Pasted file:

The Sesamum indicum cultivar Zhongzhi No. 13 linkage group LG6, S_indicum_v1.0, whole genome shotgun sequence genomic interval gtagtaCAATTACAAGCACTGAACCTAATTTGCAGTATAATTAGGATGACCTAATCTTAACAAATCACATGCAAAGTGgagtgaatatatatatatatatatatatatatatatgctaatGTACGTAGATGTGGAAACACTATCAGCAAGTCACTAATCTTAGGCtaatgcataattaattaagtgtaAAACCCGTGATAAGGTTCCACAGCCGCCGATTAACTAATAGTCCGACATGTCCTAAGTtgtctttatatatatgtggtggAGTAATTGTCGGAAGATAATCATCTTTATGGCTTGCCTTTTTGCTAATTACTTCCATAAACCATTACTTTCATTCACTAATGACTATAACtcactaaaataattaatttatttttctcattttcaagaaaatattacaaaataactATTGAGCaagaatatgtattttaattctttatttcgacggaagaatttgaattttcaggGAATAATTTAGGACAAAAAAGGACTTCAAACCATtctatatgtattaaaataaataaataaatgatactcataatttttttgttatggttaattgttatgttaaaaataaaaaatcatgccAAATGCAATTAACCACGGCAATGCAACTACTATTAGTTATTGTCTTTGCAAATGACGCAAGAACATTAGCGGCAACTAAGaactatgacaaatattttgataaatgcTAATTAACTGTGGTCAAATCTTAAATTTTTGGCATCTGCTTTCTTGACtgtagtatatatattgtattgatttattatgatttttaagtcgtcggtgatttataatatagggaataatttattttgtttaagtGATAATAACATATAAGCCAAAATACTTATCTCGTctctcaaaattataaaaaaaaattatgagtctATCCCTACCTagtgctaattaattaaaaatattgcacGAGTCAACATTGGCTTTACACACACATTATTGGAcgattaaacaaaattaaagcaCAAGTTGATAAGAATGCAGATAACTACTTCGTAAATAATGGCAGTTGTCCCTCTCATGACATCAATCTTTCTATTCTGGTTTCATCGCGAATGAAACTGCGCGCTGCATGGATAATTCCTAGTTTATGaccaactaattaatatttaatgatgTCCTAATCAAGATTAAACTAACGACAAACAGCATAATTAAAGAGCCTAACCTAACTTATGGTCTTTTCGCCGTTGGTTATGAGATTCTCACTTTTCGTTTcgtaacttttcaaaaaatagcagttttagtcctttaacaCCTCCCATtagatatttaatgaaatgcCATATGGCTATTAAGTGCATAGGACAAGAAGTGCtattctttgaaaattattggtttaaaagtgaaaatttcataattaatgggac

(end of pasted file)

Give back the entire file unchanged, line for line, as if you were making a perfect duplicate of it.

The Sesamum indicum cultivar Zhongzhi No. 13 linkage group LG6, S_indicum_v1.0, whole genome shotgun sequence genomic interval gtagtaCAATTACAAGCACTGAACCTAATTTGCAGTATAATTAGGATGACCTAATCTTAACAAATCACATGCAAAGTGgagtgaatatatatatatatatatatatatatatatgctaatGTACGTAGATGTGGAAACACTATCAGCAAGTCACTAATCTTAGGCtaatgcataattaattaagtgtaAAACCCGTGATAAGGTTCCACAGCCGCCGATTAACTAATAGTCCGACATGTCCTAAGTtgtctttatatatatgtggtggAGTAATTGTCGGAAGATAATCATCTTTATGGCTTGCCTTTTTGCTAATTACTTCCATAAACCATTACTTTCATTCACTAATGACTATAACtcactaaaataattaatttatttttctcattttcaagaaaatattacaaaataactATTGAGCaagaatatgtattttaattctttatttcgacggaagaatttgaattttcaggGAATAATTTAGGACAAAAAAGGACTTCAAACCATtctatatgtattaaaataaataaataaatgatactcataatttttttgttatggttaattgttatgttaaaaataaaaaatcatgccAAATGCAATTAACCACGGCAATGCAACTACTATTAGTTATTGTCTTTGCAAATGACGCAAGAACATTAGCGGCAACTAAGaactatgacaaatattttgataaatgcTAATTAACTGTGGTCAAATCTTAAATTTTTGGCATCTGCTTTCTTGACtgtagtatatatattgtattgatttattatgatttttaagtcgtcggtgatttataatatagggaataatttattttgtttaagtGATAATAACATATAAGCCAAAATACTTATCTCGTctctcaaaattataaaaaaaaattatgagtctATCCCTACCTagtgctaattaattaaaaatattgcacGAGTCAACATTGGCTTTACACACACATTATTGGAcgattaaacaaaattaaagcaCAAGTTGATAAGAATGCAGATAACTACTTCGTAAATAATGGCAGTTGTCCCTCTCATGACATCAATCTTTCTATTCTGGTTTCATCGCGAATGAAACTGCGCGCTGCATGGATAATTCCTAGTTTATGaccaactaattaatatttaatgatgTCCTAATCAAGATTAAACTAACGACAAACAGCATAATTAAAGAGCCTAACCTAACTTATGGTCTTTTCGCCGTTGGTTATGAGATTCTCACTTTTCGTTTcgtaacttttcaaaaaatagcagttttagtcctttaacaCCTCCCATtagatatttaatgaaatgcCATATGGCTATTAAGTGCATAGGACAAGAAGTGCtattctttgaaaattattggtttaaaagtgaaaatttcataattaatgggac